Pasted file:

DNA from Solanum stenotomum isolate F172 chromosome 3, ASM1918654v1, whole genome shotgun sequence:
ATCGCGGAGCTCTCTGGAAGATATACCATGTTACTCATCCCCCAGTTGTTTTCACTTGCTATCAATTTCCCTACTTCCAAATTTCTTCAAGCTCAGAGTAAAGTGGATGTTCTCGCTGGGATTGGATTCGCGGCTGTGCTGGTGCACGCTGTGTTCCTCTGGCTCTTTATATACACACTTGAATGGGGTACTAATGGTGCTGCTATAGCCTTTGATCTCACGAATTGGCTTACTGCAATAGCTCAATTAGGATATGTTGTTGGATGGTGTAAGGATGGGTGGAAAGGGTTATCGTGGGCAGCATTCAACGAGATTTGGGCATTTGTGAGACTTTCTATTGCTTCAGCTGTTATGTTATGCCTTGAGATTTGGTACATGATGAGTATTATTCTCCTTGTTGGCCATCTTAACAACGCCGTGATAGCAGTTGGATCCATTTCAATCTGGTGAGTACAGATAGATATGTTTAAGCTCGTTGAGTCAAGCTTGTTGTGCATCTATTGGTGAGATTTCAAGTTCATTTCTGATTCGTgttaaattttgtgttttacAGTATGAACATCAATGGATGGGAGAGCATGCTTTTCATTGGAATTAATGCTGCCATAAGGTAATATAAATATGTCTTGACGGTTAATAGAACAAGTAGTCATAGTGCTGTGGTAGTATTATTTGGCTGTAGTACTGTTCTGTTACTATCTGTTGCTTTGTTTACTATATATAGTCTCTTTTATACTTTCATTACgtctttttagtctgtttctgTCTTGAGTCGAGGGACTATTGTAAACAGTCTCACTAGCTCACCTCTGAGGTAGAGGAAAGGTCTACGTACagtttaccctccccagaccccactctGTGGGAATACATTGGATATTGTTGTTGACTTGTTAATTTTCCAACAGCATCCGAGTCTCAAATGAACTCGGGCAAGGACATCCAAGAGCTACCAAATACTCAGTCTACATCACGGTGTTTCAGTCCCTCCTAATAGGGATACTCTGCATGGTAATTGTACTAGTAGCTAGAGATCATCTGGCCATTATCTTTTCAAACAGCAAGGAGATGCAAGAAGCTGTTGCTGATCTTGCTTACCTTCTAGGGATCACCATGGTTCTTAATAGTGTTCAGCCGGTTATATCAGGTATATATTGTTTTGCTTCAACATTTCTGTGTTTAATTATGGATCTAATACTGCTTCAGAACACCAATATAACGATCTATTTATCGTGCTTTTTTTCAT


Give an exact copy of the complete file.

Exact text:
DNA from Solanum stenotomum isolate F172 chromosome 3, ASM1918654v1, whole genome shotgun sequence:
ATCGCGGAGCTCTCTGGAAGATATACCATGTTACTCATCCCCCAGTTGTTTTCACTTGCTATCAATTTCCCTACTTCCAAATTTCTTCAAGCTCAGAGTAAAGTGGATGTTCTCGCTGGGATTGGATTCGCGGCTGTGCTGGTGCACGCTGTGTTCCTCTGGCTCTTTATATACACACTTGAATGGGGTACTAATGGTGCTGCTATAGCCTTTGATCTCACGAATTGGCTTACTGCAATAGCTCAATTAGGATATGTTGTTGGATGGTGTAAGGATGGGTGGAAAGGGTTATCGTGGGCAGCATTCAACGAGATTTGGGCATTTGTGAGACTTTCTATTGCTTCAGCTGTTATGTTATGCCTTGAGATTTGGTACATGATGAGTATTATTCTCCTTGTTGGCCATCTTAACAACGCCGTGATAGCAGTTGGATCCATTTCAATCTGGTGAGTACAGATAGATATGTTTAAGCTCGTTGAGTCAAGCTTGTTGTGCATCTATTGGTGAGATTTCAAGTTCATTTCTGATTCGTgttaaattttgtgttttacAGTATGAACATCAATGGATGGGAGAGCATGCTTTTCATTGGAATTAATGCTGCCATAAGGTAATATAAATATGTCTTGACGGTTAATAGAACAAGTAGTCATAGTGCTGTGGTAGTATTATTTGGCTGTAGTACTGTTCTGTTACTATCTGTTGCTTTGTTTACTATATATAGTCTCTTTTATACTTTCATTACgtctttttagtctgtttctgTCTTGAGTCGAGGGACTATTGTAAACAGTCTCACTAGCTCACCTCTGAGGTAGAGGAAAGGTCTACGTACagtttaccctccccagaccccactctGTGGGAATACATTGGATATTGTTGTTGACTTGTTAATTTTCCAACAGCATCCGAGTCTCAAATGAACTCGGGCAAGGACATCCAAGAGCTACCAAATACTCAGTCTACATCACGGTGTTTCAGTCCCTCCTAATAGGGATACTCTGCATGGTAATTGTACTAGTAGCTAGAGATCATCTGGCCATTATCTTTTCAAACAGCAAGGAGATGCAAGAAGCTGTTGCTGATCTTGCTTACCTTCTAGGGATCACCATGGTTCTTAATAGTGTTCAGCCGGTTATATCAGGTATATATTGTTTTGCTTCAACATTTCTGTGTTTAATTATGGATCTAATACTGCTTCAGAACACCAATATAACGATCTATTTATCGTGCTTTTTTTCAT